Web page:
New Year’s Eve lost some of its luster in April.
Dick Clark, the music and TV mogul and frequent personality, died then, ending more than half a century in television. Part of his video legacy is “Dick Clark’s New Year’s Rockin’ Eve," a late-night mainstay since the 1970s, with Clark long the host and the show even adding a prime-time component.
After he suffered a stroke in 2004, Clark missed that year’s telecast; he returned in 2005 but with a reduced role — and Ryan Seacrest as the de facto host. In 2008, the show was renamed “Dick Clark’s New Year’s Rockin’ Eve With Ryan Seacrest." That will still be the name again this year, and Clark will be part of the programming.
At 8 p.m. Monday, ABC will present the two-hour special “New Year’s Rockin’ Eve Celebrates Dick Clark," which promises to revisit “through clips and reminiscences, the legendary television personality who rang in the New Year for four decades and launched and nurtured the careers of countless artists." It will be followed at 10 p.m. by an hour of “Dick Clark’s Primetime New Year’s Rockin’ Eve With Ryan Seacrest," then a break for local news before “New Year’s Rocking Eve" at 11:30 p.m. rolls on until 2:12 a.m. Tuesday.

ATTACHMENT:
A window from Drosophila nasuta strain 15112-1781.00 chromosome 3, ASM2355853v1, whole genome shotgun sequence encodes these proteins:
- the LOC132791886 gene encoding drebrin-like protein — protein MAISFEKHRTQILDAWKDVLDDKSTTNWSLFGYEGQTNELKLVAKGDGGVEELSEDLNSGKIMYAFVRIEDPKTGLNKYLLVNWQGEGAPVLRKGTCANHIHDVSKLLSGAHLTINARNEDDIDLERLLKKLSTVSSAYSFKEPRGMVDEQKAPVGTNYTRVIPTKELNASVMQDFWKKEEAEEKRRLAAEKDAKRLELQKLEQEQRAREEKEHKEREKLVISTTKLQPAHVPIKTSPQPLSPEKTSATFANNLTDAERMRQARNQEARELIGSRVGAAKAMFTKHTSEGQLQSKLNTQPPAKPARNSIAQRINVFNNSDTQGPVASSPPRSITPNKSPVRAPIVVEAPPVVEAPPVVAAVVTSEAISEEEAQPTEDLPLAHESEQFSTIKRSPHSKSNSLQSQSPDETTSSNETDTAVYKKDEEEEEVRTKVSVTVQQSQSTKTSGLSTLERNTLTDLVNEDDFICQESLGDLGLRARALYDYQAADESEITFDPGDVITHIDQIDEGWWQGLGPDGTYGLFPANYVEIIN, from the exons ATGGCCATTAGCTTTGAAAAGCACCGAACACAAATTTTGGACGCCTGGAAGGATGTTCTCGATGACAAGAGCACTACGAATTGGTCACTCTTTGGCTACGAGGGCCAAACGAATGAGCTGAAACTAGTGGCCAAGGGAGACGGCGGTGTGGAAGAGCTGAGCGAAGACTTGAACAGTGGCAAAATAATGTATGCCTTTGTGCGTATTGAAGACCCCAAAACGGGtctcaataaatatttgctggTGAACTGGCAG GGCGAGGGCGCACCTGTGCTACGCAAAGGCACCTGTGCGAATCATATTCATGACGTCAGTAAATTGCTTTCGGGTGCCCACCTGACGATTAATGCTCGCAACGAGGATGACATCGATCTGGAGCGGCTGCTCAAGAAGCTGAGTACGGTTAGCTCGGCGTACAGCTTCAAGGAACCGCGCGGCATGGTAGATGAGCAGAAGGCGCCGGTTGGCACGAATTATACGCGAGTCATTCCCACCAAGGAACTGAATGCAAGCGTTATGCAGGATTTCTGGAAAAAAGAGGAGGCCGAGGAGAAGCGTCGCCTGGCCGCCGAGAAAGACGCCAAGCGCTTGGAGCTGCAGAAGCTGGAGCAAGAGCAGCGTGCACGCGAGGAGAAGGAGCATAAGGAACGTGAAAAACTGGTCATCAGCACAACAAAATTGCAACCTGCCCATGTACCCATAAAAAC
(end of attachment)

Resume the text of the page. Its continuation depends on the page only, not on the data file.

Taylor Swift, Carly Rae Jep-sen and Flo Rida are among the scheduled performers, but I will be thinking about Clark. I admired Clark’s indomitable determination to come back to “Rockin’ Eve" after his stroke — that, as I said after his 2005 return, his presence was a reminder to people that a stroke may slow you down, but it doesn’t necessarily stop you.